Easter isn’t really my thing. As a child, I loved it, and my parents went all out with the baskets, the candy and the hiding eggs. But as I grew older, I stopped caring as much. When my children were little, we gave Easter baskets but didn’t get into ‘the bunny’ -creepy AF, if you ask me- and once Hunky was in ministry, Easter was more of an enforced evangelical production than a fun, family holiday. Weeks of preparation went into whipping a room full of sugared-up adults deeply concerned with getting home to dinner into an emotional frenzy which must be sustained for an hour while lights strobe and music pounds.
It’s just not my thing.
Last year easter morning was our first morning in our new-to-us home after the church divorce/graduation. I don’t remember much about the day except that it was a quite chilly. We sat on our gorgeous front porch wrapped in blankets with our hands pressed into our coffee mugs and finally felt free. I imagine we cooked something and unpacked a last few boxes. Craig had no where to be the next day, and I was learning how to work full time again. It’s a time I fondly remember as the few months where I came home from work and dinner was ready and on the table waiting for me.
Life has changed a lot in a year. It’s still, continually, filled with new things – which is a blessing and a curse.
Usually, I am enamored of new things. I’m entirely guilty of trying to skip over the middle in order to get to the end, just so I can start the next new thing. But lately, the constant barrage of changes, shifts and transitions is starting to feel a little bit like an assualt. Just as soon as I begin to settle into a pattern, there’s a disruption. Not a little disruption, mind you, a giant tromping through the garden style disruption. An “oh shit, we’re starting all over again AGAIN” disruption. It’s easy to feel like so much flotsam dragged along in the wake of events.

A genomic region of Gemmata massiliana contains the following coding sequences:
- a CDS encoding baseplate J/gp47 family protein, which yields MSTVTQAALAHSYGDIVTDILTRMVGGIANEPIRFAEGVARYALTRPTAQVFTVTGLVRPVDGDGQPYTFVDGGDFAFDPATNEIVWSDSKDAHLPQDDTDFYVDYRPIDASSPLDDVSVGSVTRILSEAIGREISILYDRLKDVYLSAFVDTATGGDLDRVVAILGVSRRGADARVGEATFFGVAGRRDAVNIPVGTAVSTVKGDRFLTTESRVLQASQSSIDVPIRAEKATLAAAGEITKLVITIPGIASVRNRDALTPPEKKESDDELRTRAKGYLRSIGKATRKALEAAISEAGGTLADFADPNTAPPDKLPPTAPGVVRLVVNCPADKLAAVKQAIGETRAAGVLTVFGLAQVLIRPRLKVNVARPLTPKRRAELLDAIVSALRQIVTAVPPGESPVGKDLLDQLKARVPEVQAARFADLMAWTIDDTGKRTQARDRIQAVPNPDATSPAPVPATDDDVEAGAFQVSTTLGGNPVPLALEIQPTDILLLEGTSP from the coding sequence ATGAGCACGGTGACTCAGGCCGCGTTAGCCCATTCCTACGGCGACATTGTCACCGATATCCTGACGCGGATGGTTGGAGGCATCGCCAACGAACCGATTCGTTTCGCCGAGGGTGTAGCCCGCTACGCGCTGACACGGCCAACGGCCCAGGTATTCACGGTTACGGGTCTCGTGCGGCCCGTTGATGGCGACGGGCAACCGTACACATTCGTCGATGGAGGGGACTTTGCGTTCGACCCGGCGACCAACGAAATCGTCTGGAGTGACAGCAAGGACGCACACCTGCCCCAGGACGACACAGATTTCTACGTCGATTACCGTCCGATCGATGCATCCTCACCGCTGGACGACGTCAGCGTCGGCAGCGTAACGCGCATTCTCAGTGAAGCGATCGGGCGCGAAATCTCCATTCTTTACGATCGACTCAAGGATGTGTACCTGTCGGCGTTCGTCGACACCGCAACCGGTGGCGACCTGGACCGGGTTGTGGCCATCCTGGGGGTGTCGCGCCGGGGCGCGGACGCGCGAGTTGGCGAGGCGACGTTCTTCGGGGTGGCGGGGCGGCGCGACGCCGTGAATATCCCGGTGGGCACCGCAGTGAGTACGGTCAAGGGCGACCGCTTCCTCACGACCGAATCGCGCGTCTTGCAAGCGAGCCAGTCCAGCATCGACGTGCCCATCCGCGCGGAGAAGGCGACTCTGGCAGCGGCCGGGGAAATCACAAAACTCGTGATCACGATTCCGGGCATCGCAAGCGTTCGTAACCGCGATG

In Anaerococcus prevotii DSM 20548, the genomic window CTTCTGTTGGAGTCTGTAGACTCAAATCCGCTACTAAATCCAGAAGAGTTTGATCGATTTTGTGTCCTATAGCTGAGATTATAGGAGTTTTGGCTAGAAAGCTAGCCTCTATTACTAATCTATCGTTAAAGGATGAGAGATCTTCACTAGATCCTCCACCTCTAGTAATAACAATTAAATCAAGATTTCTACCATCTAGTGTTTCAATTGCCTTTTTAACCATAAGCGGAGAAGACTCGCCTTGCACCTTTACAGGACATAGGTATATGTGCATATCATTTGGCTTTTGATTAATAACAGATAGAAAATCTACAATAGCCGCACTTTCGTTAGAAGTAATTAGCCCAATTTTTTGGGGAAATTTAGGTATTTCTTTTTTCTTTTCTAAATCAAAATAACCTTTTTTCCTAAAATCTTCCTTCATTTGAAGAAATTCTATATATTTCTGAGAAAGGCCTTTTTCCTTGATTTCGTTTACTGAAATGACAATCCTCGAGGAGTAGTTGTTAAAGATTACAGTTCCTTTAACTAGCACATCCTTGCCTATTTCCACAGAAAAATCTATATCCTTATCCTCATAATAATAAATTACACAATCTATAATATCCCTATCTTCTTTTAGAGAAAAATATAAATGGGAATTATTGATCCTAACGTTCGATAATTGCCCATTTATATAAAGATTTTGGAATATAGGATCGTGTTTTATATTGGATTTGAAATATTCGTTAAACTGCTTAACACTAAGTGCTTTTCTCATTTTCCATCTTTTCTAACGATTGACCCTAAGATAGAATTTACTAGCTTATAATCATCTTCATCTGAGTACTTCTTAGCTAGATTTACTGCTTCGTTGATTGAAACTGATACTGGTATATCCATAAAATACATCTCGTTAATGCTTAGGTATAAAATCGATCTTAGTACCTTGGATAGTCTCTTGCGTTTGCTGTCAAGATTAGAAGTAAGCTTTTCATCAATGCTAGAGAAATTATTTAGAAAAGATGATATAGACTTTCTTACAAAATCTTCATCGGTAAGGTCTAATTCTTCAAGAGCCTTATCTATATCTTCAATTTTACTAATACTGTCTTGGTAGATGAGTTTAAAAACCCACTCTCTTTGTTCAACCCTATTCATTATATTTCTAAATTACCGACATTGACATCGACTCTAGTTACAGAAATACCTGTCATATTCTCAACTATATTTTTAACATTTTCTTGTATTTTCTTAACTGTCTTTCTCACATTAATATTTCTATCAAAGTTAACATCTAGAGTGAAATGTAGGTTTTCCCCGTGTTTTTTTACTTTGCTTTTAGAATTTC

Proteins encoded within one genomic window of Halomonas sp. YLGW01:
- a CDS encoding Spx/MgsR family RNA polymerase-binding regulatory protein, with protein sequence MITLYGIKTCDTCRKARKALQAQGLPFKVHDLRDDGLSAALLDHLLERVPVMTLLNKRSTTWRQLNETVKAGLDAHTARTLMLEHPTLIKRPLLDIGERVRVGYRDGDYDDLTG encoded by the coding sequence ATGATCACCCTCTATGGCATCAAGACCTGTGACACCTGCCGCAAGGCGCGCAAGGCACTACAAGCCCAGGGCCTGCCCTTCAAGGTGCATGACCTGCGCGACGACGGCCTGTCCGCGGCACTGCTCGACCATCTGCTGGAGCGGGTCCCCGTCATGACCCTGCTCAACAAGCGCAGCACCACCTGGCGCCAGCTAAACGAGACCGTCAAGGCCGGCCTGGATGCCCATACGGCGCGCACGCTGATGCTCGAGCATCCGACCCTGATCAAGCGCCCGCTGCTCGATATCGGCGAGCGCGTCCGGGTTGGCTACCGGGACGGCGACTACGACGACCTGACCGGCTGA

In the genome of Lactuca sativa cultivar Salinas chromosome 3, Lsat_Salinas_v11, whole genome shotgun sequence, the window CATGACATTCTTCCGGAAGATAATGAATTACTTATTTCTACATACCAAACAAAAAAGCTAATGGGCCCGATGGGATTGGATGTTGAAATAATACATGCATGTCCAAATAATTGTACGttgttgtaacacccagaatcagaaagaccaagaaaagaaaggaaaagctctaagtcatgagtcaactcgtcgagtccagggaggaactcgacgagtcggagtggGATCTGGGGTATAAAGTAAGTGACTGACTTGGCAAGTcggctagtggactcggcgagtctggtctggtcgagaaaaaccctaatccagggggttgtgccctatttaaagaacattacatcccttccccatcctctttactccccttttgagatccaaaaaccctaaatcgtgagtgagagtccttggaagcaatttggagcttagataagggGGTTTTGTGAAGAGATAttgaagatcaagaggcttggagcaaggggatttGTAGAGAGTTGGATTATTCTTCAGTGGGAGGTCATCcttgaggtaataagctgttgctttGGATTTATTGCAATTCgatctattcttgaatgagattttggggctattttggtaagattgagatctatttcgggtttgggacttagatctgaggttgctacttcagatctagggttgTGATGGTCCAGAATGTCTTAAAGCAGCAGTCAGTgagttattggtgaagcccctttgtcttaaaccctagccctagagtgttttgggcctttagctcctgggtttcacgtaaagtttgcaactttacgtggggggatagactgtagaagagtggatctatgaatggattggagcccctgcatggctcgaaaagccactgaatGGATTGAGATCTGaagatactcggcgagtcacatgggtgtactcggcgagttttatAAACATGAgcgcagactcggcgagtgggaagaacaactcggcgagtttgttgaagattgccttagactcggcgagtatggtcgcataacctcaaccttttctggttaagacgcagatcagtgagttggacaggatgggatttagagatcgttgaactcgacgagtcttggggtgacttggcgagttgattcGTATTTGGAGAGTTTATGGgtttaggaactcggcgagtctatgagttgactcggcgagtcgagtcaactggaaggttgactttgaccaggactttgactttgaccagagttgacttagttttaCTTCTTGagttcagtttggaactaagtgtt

This, too, is midlife. Learning to understand that some seasons you may not love your life, but it doesn’t necessarily mean you’ve strayed off course. Sometimes frustration is just a season, a transition, a time to find ways to thrive anyway because to turn around is to undo hard, important work, even if you aren’t certain how much longer you can keep up.
So many times, we look at these challenging seasons as signs that we should change something or, if you’re me, change everything. But lately I’m open to the possibility that perhaps so many things are difficult right now, because we are making right choices, wise choices. As the cliche goes: if it were easy, everyone would do it.
I told my husband last night, “I don’t love my life right now” and I meant it, but that doesn’t mean I’m unhappy with the direction we’re going. I just don’t want to hang out any longer than absolutely necessary in the space we are in. I also know I can’t skip over the middle part to get to the end. We have to ride this one out without running away or giving up or throwing it all away. Seasons change, and we don’t control the turning.
I didn’t celebrate Easter this year. It’s complicated. It’s a season. It’s one more piece of me (re)discovering that sometimes “new” isn’t the harbinger of bunnies and flouncy dresses. Sometimes new means we dig in the dirt and spread manure and hope like hell we grow something, but knowing nothing is certain.